However, it is suggested that the time bar under the second sentence of the first paragraph shall be started from the latest point, say, from the time of awareness of the circumstance (the delay)and not the event. As noted above, the wording does not say “the event or circumstance whichever is the earliest”.
Sub-Clause 20.1 plainly gives rise to differing interpretations mainly because of the seriousness of the time-bar (condition precedent). The liberal judgement in OHL v Gibraltar, if followed by arbitrators or judges, may potentially give contractors a life-line which was previously not available. Advice to contractors, however, remains that notice should be given as soon as there is a chance that there is a claim. This will avoid the need for a rehearsal of these arguments before a court or tribunal.
 Obrascon Huarte Lain SA v Her Majesty’s Attorney General for Gibraltar  EWHC 1028(TCC)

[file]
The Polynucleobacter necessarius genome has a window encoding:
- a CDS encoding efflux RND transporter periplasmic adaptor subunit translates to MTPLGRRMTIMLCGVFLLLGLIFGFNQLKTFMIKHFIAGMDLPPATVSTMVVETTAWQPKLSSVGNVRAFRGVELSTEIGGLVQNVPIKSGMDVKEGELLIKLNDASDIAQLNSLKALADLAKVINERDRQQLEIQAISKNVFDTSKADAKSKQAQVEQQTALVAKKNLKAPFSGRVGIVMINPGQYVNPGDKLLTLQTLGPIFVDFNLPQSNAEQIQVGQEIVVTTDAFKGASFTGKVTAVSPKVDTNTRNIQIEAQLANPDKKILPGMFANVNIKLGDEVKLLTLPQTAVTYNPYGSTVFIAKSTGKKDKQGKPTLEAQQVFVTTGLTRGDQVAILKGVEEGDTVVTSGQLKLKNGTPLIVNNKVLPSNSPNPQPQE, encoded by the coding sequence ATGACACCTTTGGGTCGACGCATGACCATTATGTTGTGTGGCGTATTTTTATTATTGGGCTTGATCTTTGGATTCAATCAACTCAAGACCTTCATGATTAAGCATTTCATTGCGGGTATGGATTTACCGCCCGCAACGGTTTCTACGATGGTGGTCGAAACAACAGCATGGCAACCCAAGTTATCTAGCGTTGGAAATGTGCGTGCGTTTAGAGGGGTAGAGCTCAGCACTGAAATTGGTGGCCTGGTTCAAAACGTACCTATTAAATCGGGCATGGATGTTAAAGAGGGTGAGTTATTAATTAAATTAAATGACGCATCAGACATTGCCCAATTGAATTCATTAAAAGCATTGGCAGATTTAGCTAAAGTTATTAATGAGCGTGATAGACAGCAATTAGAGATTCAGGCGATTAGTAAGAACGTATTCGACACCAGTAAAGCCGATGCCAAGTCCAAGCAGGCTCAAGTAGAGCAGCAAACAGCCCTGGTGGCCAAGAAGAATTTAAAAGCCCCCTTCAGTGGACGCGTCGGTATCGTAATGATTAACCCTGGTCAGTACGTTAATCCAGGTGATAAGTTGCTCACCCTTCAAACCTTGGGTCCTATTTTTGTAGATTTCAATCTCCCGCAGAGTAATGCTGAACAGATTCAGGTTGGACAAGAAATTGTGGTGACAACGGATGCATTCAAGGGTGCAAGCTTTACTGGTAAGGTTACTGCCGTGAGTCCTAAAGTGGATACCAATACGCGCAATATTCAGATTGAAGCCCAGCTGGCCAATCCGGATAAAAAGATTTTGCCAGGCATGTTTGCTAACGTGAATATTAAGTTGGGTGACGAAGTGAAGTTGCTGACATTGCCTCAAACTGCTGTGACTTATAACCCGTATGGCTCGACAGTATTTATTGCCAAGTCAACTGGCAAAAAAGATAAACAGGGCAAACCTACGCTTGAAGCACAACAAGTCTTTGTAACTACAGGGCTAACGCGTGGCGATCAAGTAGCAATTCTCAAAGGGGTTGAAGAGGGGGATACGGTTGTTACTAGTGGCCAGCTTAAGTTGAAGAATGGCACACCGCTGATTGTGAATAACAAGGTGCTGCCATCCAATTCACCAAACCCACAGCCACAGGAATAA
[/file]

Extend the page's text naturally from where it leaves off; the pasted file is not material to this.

FIDIC Conditions of Contract for Plant and Design Build 1999 (hereafter referred to as the ‘FIDIC’)
 Obrascon Huarte Lain SA v Her Majesty’s Attorney General for Gibraltar  EWHC 1028(TCC)
 Time-bars revisited by David Thomas QC – Construction Law International December 2014
 Axel-Volkmar Jaeger, Gotz-Sebastian Hok, FIDIC-A Guide for Practitioners,2010, P374
 Para 312, Obrascon Huarte Lain SA v Her Majesty’s Attorney General for Gibraltar  EWHC 1028(TCC)
 Para.312, Obrascon Huarte Lain SA v Her Majesty’s Attorney General for Gibraltar  EWHC 1028(TCC)
 FIDIC Contractors : Law and Practice by Ellis Baker, Ben Mellors, Scott Chalmers, Anthony Lavers, 2009, P319”
 The International Construction Law Review, Volume 33, Part 1, January 2016, P32 - The Notice of Claim under sub-clause 20.1 in a FIDIC contract governed by the Romanian Law